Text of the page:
Night before: Prepare the breakfast things - cups, bowls, glasses, - lay them out ready to go in the morning.

And remember to make things as simple as possible by choosing make ahead breakfasts and easy-to-grab breakfast choices.

Do as much as you can in advance.


2 | Fill up Their Tank


What’s the aim of the morning routine?

Obviously to get out of the door on time.

But also to fill your child's emotional tank.

As a working mom I have huge guilt about leaving my children each day. Maybe you’re in a similar situation?

So, one way I try to connect with my children is to fill their emotional tanks 3 times a day, no matter what crazy shit is happening. And I do this before school, after school, and before bed.

And you’ll have your own ideas about what works best for your children - depending on their ages and preferences. But I like to start the day with cuddles in bed, a morning song, and a chat about good things happening that day. There are lots of heartfelt ‘I love you’s’ and dozy kisses.

I figure I might get killed in a traffic accident on the way to work (which happened to a friend of mine). So I always make sure to leave my children on a positive note.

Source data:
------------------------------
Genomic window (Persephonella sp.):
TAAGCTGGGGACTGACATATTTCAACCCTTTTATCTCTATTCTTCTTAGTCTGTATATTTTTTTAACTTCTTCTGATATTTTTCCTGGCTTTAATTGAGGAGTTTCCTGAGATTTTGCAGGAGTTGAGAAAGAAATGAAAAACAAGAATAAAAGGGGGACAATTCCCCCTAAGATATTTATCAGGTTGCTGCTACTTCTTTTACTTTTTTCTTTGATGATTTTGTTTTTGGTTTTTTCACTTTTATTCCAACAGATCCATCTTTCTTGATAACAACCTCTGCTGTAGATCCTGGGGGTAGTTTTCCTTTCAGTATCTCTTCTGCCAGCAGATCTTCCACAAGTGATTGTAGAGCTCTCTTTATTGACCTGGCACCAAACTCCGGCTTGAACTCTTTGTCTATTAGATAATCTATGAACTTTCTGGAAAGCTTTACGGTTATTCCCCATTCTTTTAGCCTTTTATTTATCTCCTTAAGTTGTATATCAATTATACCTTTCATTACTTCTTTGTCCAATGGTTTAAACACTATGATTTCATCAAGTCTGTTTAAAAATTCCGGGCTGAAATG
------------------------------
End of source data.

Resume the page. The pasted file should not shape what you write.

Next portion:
I don’t want the last thing I ever said to them to be ‘hurrrrry uppppp!’ Sure, that’s a gloomy thought - but it makes arriving to work a few minutes late look insignificant.

How are you going to fill their tanks each morning?


3 | Build your Own Morning Routine

OK, *rolls up sleeves*, let’s make a plan.

Think about these questions:

  • How long does child need to wake up and get ready?
    Should you sacrifice a few minutes of their sleep and get them up earlier? So they can ease into the day rather than be catapulted at it.

  • What do you actually need your child to do?
    Make a list. And then see what can be done night before.

  • How long does this take in morning?
    Be realistic and err on the side of caution. This will tell you what time you need to get them up.  

  • What’s the biggest struggle?
    If you just said ‘everything’ (or ‘fight the urge to add whisky to my morning cup of coffee), pick one thing to work on. One thing at a time, mama. Now ask yourself: How can I make it easier?

    For example, maybe it’s a battle to get your child (who is quite prepared to lie right to your face) to clean their teeth.

    So what about finding a fun app on your phone, or using a countdown timer, or a fun toothbrush?

    Still struggling? Try a ‘when x...then y’ deal. When you’ve cleaned your teeth, then you can watch some TV. The quicker your child cleans his teeth, the more TV he gets to watch.